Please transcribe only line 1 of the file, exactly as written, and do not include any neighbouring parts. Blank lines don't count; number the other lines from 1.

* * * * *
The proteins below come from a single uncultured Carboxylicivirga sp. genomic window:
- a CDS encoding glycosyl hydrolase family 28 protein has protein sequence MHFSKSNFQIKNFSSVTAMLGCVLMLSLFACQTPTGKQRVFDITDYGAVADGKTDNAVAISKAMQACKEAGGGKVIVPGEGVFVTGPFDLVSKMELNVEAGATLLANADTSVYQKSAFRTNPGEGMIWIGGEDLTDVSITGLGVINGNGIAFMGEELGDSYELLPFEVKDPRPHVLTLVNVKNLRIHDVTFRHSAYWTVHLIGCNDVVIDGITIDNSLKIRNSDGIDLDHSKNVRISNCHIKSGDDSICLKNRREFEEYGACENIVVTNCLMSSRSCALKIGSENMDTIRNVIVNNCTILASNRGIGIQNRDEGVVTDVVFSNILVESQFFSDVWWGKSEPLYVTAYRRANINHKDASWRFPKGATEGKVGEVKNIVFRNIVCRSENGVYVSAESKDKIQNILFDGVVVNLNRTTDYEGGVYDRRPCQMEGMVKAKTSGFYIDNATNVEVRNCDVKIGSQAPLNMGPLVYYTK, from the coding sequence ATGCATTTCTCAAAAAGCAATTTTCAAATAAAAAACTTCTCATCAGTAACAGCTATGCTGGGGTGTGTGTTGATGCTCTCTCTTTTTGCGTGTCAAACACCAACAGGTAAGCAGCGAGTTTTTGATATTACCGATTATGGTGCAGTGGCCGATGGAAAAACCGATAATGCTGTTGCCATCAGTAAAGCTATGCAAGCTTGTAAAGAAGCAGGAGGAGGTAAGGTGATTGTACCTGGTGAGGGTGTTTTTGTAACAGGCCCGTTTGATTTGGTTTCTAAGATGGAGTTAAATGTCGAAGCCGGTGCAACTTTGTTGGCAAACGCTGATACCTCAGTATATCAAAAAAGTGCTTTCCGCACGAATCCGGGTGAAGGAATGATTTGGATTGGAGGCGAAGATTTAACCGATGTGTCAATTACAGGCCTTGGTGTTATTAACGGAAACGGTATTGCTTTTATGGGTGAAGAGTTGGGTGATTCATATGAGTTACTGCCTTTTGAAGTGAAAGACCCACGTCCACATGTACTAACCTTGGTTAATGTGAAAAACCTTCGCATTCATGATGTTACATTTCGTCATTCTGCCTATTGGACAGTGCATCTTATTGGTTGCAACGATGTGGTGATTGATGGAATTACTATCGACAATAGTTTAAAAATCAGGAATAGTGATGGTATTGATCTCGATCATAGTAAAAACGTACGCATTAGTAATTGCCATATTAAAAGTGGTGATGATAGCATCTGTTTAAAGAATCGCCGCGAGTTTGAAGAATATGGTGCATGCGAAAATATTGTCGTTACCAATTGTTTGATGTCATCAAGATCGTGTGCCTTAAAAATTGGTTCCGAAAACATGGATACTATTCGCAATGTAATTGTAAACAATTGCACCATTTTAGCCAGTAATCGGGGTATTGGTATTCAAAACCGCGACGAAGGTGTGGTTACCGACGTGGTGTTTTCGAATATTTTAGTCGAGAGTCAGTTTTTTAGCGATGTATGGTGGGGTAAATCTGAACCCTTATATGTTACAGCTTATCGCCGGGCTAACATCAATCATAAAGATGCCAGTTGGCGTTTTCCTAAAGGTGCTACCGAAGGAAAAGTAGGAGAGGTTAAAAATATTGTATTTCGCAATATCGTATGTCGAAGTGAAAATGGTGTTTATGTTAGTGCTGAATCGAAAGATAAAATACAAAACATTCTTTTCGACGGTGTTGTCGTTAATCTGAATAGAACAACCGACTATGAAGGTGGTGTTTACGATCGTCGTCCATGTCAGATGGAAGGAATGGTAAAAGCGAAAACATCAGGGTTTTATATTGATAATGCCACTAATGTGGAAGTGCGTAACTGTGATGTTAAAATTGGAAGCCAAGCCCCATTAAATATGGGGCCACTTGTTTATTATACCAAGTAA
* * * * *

The proteins below come from a single uncultured Carboxylicivirga sp. genomic window: